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No photo available Wilma  Dykeman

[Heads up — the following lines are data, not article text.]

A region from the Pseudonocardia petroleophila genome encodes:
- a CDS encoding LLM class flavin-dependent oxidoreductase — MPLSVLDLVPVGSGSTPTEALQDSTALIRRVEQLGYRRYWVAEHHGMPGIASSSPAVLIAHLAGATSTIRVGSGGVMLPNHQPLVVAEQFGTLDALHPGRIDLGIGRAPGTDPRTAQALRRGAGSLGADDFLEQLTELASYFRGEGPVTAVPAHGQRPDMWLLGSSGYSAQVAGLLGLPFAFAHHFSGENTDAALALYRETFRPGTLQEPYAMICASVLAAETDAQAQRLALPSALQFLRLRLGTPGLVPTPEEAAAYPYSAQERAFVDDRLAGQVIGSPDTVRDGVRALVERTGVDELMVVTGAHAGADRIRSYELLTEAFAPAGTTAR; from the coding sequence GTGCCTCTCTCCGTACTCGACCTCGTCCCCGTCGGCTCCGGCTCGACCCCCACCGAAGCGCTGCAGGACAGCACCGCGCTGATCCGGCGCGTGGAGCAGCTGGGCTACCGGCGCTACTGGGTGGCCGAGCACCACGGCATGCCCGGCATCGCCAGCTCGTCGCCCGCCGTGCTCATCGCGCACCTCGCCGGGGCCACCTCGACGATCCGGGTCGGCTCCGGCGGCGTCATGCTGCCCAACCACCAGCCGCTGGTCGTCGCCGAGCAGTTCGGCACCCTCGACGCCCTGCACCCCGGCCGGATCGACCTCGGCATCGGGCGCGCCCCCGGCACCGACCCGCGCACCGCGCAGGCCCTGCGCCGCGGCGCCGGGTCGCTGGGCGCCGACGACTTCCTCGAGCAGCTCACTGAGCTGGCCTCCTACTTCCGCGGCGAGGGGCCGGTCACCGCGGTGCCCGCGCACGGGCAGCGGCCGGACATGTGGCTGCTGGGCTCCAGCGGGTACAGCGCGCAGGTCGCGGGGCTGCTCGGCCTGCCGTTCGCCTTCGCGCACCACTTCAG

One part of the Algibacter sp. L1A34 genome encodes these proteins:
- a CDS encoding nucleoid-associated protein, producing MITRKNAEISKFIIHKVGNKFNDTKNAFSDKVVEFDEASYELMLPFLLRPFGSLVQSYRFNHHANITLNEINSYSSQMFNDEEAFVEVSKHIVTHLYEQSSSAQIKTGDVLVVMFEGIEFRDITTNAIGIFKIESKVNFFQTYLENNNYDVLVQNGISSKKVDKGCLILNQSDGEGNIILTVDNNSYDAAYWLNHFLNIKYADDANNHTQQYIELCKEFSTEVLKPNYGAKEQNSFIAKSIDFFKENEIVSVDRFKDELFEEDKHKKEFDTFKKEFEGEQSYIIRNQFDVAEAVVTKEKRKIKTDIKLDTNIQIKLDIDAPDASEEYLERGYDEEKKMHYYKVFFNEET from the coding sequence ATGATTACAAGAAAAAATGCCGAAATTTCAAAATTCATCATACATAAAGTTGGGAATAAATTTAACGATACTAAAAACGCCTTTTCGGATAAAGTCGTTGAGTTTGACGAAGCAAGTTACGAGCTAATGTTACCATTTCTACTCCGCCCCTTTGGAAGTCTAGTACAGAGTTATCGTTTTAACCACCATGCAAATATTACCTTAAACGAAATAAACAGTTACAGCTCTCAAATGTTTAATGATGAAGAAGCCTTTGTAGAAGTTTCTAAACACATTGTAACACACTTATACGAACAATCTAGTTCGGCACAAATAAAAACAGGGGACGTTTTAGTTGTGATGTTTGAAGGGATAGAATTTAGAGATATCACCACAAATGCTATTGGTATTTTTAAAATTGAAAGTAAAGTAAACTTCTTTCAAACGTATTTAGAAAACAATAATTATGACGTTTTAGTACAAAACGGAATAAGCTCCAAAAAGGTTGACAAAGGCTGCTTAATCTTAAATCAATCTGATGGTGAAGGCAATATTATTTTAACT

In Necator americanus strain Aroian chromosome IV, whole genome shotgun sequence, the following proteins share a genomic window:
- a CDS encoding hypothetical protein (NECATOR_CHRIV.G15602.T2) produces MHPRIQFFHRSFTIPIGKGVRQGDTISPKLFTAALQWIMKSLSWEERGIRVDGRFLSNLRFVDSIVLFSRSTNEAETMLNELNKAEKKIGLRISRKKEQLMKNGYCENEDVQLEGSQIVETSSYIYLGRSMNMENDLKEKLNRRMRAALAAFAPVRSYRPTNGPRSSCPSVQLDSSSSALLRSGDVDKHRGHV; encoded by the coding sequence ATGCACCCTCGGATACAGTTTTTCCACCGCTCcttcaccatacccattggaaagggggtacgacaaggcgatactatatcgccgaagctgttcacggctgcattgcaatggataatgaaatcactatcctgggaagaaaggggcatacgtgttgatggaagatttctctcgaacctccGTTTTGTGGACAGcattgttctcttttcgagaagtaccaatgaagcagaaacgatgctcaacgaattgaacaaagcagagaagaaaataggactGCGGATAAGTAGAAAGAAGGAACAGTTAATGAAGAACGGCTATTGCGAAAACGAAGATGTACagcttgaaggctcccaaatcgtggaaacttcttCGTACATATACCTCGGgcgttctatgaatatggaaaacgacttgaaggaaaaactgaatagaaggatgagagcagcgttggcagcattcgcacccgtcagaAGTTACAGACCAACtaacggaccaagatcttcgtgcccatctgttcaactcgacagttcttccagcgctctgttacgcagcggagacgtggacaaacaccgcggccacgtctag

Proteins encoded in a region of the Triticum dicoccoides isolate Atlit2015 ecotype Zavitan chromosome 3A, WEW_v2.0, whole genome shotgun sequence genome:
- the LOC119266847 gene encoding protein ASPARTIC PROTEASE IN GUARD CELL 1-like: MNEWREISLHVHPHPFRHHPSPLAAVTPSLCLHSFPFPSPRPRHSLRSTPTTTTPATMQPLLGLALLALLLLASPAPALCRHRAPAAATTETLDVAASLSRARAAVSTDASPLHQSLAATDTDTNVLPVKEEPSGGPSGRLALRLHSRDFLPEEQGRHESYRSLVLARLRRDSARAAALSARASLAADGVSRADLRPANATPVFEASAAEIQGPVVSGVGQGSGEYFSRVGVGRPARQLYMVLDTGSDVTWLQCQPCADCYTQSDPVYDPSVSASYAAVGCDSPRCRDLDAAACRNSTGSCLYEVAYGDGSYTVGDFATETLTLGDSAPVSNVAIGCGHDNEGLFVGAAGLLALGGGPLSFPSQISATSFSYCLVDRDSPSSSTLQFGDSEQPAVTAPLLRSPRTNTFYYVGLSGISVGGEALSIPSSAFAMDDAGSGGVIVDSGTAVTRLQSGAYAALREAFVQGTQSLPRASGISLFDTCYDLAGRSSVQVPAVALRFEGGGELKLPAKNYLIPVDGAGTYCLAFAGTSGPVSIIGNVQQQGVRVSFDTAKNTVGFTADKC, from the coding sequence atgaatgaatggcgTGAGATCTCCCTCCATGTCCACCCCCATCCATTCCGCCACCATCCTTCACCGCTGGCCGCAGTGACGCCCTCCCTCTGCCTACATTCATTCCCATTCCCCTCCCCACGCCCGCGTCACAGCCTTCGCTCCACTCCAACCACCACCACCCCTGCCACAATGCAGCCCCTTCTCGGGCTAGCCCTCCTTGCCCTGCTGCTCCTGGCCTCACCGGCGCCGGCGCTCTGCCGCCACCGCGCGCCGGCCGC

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(May 20, 1920- ) Born in Asheville, North Carolina; educated at Biltmore Junior College in Asheville and Northwestern University. Returned to Appalachia after college, working as a writer, teacher, and lecturer. Currently lives in Newport, Tennessee. Her first book, The French Broad (a volume in the Rivers of America series), appeared in 1955. With husband James Stokely, reported on Montgomery bus boycott, school desegregation in Clinton, Tennessee, and other events in civil rights movement; co-authored Neither Black Nor White (1957) with Stokely. Also published novels (The Tall Woman, 1962; The Far Family, 1966; Return the Innocent Earth, 1973), biographies (Seeds of Southern Change: The Life of Will Alexander, 1962, with James Stokely; Prophet of Plenty: The First Ninety Years of W. D. Weatherford, 1966; Too Many People, Too Little Love, 1974, on Edna Rankin McKinnon, Appalachian family planning advocate), and regional histories (The Southern Appalachian Region: A Survey, 1962; Tennessee: A Bicentennial History, 1975; Highland Homeland: The People of the Great Smokies, 1978, with son James R. Stokely III; With Fire and Sword: The Battle of Kings Mountain, 1978; and At Home in the Smokies: A History Handbook for Great Smoky Mountains National Park, 1984). Explorations, a collection of essays about the Appalachians, appeared in 1984; Tennessee Woman: An Infinite Variety in 1993.